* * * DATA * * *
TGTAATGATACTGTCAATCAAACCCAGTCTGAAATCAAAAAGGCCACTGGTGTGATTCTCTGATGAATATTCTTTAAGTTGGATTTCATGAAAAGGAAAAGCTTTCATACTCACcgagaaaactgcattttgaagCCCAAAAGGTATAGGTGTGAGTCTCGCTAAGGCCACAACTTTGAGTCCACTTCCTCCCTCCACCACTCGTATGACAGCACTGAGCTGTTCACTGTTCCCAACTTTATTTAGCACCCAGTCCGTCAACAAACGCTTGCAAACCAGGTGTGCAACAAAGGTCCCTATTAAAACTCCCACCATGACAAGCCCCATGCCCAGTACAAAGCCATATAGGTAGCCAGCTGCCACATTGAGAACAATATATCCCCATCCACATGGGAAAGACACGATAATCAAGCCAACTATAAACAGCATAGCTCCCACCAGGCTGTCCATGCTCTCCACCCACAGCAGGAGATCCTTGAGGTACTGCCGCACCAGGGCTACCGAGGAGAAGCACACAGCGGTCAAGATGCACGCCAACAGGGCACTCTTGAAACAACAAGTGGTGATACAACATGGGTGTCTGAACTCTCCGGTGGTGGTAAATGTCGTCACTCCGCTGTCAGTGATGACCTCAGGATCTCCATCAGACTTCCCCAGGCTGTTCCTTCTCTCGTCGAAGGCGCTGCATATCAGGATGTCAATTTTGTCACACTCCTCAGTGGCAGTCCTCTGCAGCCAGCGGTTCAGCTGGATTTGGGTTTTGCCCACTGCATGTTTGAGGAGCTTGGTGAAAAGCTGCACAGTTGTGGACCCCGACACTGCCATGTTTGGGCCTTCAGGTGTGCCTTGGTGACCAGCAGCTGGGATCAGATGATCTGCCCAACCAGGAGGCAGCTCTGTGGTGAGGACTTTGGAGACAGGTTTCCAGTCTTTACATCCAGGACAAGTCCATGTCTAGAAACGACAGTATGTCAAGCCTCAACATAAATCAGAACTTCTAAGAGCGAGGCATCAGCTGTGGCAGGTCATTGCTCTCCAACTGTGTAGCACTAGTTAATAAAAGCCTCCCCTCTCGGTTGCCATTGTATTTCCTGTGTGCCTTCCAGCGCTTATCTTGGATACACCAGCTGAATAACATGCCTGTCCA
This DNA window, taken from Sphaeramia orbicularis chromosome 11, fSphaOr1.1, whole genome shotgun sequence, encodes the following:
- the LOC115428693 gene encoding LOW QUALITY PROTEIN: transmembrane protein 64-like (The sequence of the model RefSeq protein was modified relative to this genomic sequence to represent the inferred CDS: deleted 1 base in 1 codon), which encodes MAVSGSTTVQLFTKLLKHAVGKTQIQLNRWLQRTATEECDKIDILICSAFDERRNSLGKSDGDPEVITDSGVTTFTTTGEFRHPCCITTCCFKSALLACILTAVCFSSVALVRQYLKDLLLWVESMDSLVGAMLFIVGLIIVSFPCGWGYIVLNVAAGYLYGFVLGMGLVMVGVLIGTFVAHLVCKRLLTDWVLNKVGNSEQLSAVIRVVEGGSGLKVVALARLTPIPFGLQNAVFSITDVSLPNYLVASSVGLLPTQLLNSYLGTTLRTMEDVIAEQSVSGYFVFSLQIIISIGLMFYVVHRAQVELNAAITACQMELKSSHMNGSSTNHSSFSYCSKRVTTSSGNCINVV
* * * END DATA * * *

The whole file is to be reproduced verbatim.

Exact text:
TGTAATGATACTGTCAATCAAACCCAGTCTGAAATCAAAAAGGCCACTGGTGTGATTCTCTGATGAATATTCTTTAAGTTGGATTTCATGAAAAGGAAAAGCTTTCATACTCACcgagaaaactgcattttgaagCCCAAAAGGTATAGGTGTGAGTCTCGCTAAGGCCACAACTTTGAGTCCACTTCCTCCCTCCACCACTCGTATGACAGCACTGAGCTGTTCACTGTTCCCAACTTTATTTAGCACCCAGTCCGTCAACAAACGCTTGCAAACCAGGTGTGCAACAAAGGTCCCTATTAAAACTCCCACCATGACAAGCCCCATGCCCAGTACAAAGCCATATAGGTAGCCAGCTGCCACATTGAGAACAATATATCCCCATCCACATGGGAAAGACACGATAATCAAGCCAACTATAAACAGCATAGCTCCCACCAGGCTGTCCATGCTCTCCACCCACAGCAGGAGATCCTTGAGGTACTGCCGCACCAGGGCTACCGAGGAGAAGCACACAGCGGTCAAGATGCACGCCAACAGGGCACTCTTGAAACAACAAGTGGTGATACAACATGGGTGTCTGAACTCTCCGGTGGTGGTAAATGTCGTCACTCCGCTGTCAGTGATGACCTCAGGATCTCCATCAGACTTCCCCAGGCTGTTCCTTCTCTCGTCGAAGGCGCTGCATATCAGGATGTCAATTTTGTCACACTCCTCAGTGGCAGTCCTCTGCAGCCAGCGGTTCAGCTGGATTTGGGTTTTGCCCACTGCATGTTTGAGGAGCTTGGTGAAAAGCTGCACAGTTGTGGACCCCGACACTGCCATGTTTGGGCCTTCAGGTGTGCCTTGGTGACCAGCAGCTGGGATCAGATGATCTGCCCAACCAGGAGGCAGCTCTGTGGTGAGGACTTTGGAGACAGGTTTCCAGTCTTTACATCCAGGACAAGTCCATGTCTAGAAACGACAGTATGTCAAGCCTCAACATAAATCAGAACTTCTAAGAGCGAGGCATCAGCTGTGGCAGGTCATTGCTCTCCAACTGTGTAGCACTAGTTAATAAAAGCCTCCCCTCTCGGTTGCCATTGTATTTCCTGTGTGCCTTCCAGCGCTTATCTTGGATACACCAGCTGAATAACATGCCTGTCCA
This DNA window, taken from Sphaeramia orbicularis chromosome 11, fSphaOr1.1, whole genome shotgun sequence, encodes the following:
- the LOC115428693 gene encoding LOW QUALITY PROTEIN: transmembrane protein 64-like (The sequence of the model RefSeq protein was modified relative to this genomic sequence to represent the inferred CDS: deleted 1 base in 1 codon), which encodes MAVSGSTTVQLFTKLLKHAVGKTQIQLNRWLQRTATEECDKIDILICSAFDERRNSLGKSDGDPEVITDSGVTTFTTTGEFRHPCCITTCCFKSALLACILTAVCFSSVALVRQYLKDLLLWVESMDSLVGAMLFIVGLIIVSFPCGWGYIVLNVAAGYLYGFVLGMGLVMVGVLIGTFVAHLVCKRLLTDWVLNKVGNSEQLSAVIRVVEGGSGLKVVALARLTPIPFGLQNAVFSITDVSLPNYLVASSVGLLPTQLLNSYLGTTLRTMEDVIAEQSVSGYFVFSLQIIISIGLMFYVVHRAQVELNAAITACQMELKSSHMNGSSTNHSSFSYCSKRVTTSSGNCINVV